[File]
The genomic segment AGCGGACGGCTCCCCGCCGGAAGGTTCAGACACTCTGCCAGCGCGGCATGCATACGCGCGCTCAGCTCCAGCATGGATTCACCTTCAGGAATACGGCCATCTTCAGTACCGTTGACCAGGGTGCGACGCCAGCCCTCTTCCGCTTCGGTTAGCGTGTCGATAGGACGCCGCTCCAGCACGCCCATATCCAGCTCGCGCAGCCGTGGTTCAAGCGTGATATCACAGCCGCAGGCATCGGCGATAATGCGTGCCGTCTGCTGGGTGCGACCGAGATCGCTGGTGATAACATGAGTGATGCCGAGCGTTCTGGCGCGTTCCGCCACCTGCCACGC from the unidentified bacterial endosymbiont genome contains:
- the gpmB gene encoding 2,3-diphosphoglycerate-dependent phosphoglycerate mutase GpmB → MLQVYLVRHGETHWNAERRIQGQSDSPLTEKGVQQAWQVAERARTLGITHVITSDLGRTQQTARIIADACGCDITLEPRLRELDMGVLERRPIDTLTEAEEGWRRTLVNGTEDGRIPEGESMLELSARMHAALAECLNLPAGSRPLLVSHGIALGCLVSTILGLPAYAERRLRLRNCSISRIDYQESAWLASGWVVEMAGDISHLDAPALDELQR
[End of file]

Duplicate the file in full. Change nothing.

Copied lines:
The genomic segment AGCGGACGGCTCCCCGCCGGAAGGTTCAGACACTCTGCCAGCGCGGCATGCATACGCGCGCTCAGCTCCAGCATGGATTCACCTTCAGGAATACGGCCATCTTCAGTACCGTTGACCAGGGTGCGACGCCAGCCCTCTTCCGCTTCGGTTAGCGTGTCGATAGGACGCCGCTCCAGCACGCCCATATCCAGCTCGCGCAGCCGTGGTTCAAGCGTGATATCACAGCCGCAGGCATCGGCGATAATGCGTGCCGTCTGCTGGGTGCGACCGAGATCGCTGGTGATAACATGAGTGATGCCGAGCGTTCTGGCGCGTTCCGCCACCTGCCACGC from the unidentified bacterial endosymbiont genome contains:
- the gpmB gene encoding 2,3-diphosphoglycerate-dependent phosphoglycerate mutase GpmB → MLQVYLVRHGETHWNAERRIQGQSDSPLTEKGVQQAWQVAERARTLGITHVITSDLGRTQQTARIIADACGCDITLEPRLRELDMGVLERRPIDTLTEAEEGWRRTLVNGTEDGRIPEGESMLELSARMHAALAECLNLPAGSRPLLVSHGIALGCLVSTILGLPAYAERRLRLRNCSISRIDYQESAWLASGWVVEMAGDISHLDAPALDELQR